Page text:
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Paiute Indians Research Paper

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On Friday, September 11, 1857, 120 emigrants were killed or massacred in southern Utah by Mormons and Paiute Indians on their way from Arkansas to California. They were part of the Baker-Fancher wagon train. Many of the emigrants were from Marion, Crawford, Carroll, and Johnson counties. They started their journey around Boone County in April of 1857 with their leader, who had been to California twice before leading the Baker-Fancher wagon train. About forty families met at Beller’s Stand. After they left Arkansas, the emigrants of the Fancher party traveled through Kansas and Nebraska before entering Utah. They passed Fort Bridger and Salt Lake City before making it to Cedar City. Mountain Meadows is a valley about 35 miles away from Cedar City, where the emigrants were massacred.
Sometime in July in Cedar City, the emigrants tried to buy some grain but the local Mormons refused because they didn’t know if the emigrants were an enemy or not. After the emigrants left Cedar City, frustrated because the Mormans wouldn’t give them the supplies they needed, they took a path through the mountains called the Mountain Meadows path, which was a plateu. On September 7, the emigrants were then attacked the first time by Mormon assailants dressed as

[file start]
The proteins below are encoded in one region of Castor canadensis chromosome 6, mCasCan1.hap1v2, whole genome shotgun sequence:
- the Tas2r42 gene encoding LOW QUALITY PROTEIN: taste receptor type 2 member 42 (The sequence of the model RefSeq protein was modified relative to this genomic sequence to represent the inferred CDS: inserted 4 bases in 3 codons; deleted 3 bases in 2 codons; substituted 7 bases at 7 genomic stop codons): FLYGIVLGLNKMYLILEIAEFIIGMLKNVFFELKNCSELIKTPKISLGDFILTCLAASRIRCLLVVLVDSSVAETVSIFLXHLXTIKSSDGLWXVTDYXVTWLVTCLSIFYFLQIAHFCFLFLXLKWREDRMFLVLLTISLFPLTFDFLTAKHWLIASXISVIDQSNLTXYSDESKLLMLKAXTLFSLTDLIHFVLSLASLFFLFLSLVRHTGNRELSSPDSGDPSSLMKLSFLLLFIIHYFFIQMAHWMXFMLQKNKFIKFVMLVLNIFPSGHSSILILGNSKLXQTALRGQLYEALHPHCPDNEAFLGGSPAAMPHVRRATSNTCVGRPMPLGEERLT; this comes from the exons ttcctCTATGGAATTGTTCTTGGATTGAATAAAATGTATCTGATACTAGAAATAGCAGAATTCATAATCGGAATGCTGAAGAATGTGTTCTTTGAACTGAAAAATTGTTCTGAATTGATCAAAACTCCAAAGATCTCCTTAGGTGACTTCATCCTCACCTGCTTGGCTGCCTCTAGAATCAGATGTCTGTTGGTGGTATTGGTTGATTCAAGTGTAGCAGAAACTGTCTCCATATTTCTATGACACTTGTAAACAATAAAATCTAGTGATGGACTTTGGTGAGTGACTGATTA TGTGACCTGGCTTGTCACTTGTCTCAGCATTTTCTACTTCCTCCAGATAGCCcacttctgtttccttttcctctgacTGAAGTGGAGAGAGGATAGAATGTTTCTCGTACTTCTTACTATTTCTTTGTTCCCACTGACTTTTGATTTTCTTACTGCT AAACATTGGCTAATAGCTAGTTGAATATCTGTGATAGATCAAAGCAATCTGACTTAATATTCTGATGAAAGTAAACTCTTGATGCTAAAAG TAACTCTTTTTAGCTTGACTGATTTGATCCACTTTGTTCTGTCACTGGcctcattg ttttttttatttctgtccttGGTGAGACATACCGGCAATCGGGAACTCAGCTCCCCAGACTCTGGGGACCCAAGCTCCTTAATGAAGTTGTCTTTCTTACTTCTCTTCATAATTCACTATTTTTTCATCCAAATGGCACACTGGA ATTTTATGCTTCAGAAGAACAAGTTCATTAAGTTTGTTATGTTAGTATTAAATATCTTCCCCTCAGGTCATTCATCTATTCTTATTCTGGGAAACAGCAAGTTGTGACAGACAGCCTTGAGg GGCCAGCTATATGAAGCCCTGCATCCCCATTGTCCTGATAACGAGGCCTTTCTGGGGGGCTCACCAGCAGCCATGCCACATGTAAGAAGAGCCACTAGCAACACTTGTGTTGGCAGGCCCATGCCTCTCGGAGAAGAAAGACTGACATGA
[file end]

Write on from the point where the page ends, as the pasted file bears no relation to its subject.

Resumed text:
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Army found the partly eaten remains of the emigrants where they were massacred. It is believed that the Mormons had massacred the emigrants out of fear of being attacked and paranoia. The local Mormons were the ones who decided to massacre the emigrants, not the whole Mormon Church. Not only did the Mormons kill 120 men, women, and children, but the United States and the Church of Jesus Christ of Latter-day Saints almost went to war. No one knows for sure why the Mormons massacred the
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